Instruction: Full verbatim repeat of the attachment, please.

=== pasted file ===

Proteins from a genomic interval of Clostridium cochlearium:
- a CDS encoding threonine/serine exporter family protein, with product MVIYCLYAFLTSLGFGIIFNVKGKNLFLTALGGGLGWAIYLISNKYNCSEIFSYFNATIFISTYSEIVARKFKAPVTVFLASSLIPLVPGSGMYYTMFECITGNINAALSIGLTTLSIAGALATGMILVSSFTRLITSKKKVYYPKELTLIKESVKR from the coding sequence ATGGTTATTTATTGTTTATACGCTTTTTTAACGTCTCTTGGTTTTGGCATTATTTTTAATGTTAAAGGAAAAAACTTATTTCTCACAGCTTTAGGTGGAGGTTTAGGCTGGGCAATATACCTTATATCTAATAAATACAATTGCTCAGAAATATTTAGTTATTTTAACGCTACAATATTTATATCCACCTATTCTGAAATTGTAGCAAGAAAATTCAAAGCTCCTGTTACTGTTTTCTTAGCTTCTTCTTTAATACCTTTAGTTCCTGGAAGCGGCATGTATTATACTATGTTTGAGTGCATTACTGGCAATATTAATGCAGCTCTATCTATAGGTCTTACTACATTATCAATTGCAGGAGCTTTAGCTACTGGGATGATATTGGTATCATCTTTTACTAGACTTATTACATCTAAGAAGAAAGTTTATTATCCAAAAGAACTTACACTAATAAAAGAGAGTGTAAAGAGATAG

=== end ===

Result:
Proteins from a genomic interval of Clostridium cochlearium:
- a CDS encoding threonine/serine exporter family protein, with product MVIYCLYAFLTSLGFGIIFNVKGKNLFLTALGGGLGWAIYLISNKYNCSEIFSYFNATIFISTYSEIVARKFKAPVTVFLASSLIPLVPGSGMYYTMFECITGNINAALSIGLTTLSIAGALATGMILVSSFTRLITSKKKVYYPKELTLIKESVKR from the coding sequence ATGGTTATTTATTGTTTATACGCTTTTTTAACGTCTCTTGGTTTTGGCATTATTTTTAATGTTAAAGGAAAAAACTTATTTCTCACAGCTTTAGGTGGAGGTTTAGGCTGGGCAATATACCTTATATCTAATAAATACAATTGCTCAGAAATATTTAGTTATTTTAACGCTACAATATTTATATCCACCTATTCTGAAATTGTAGCAAGAAAATTCAAAGCTCCTGTTACTGTTTTCTTAGCTTCTTCTTTAATACCTTTAGTTCCTGGAAGCGGCATGTATTATACTATGTTTGAGTGCATTACTGGCAATATTAATGCAGCTCTATCTATAGGTCTTACTACATTATCAATTGCAGGAGCTTTAGCTACTGGGATGATATTGGTATCATCTTTTACTAGACTTATTACATCTAAGAAGAAAGTTTATTATCCAAAAGAACTTACACTAATAAAAGAGAGTGTAAAGAGATAG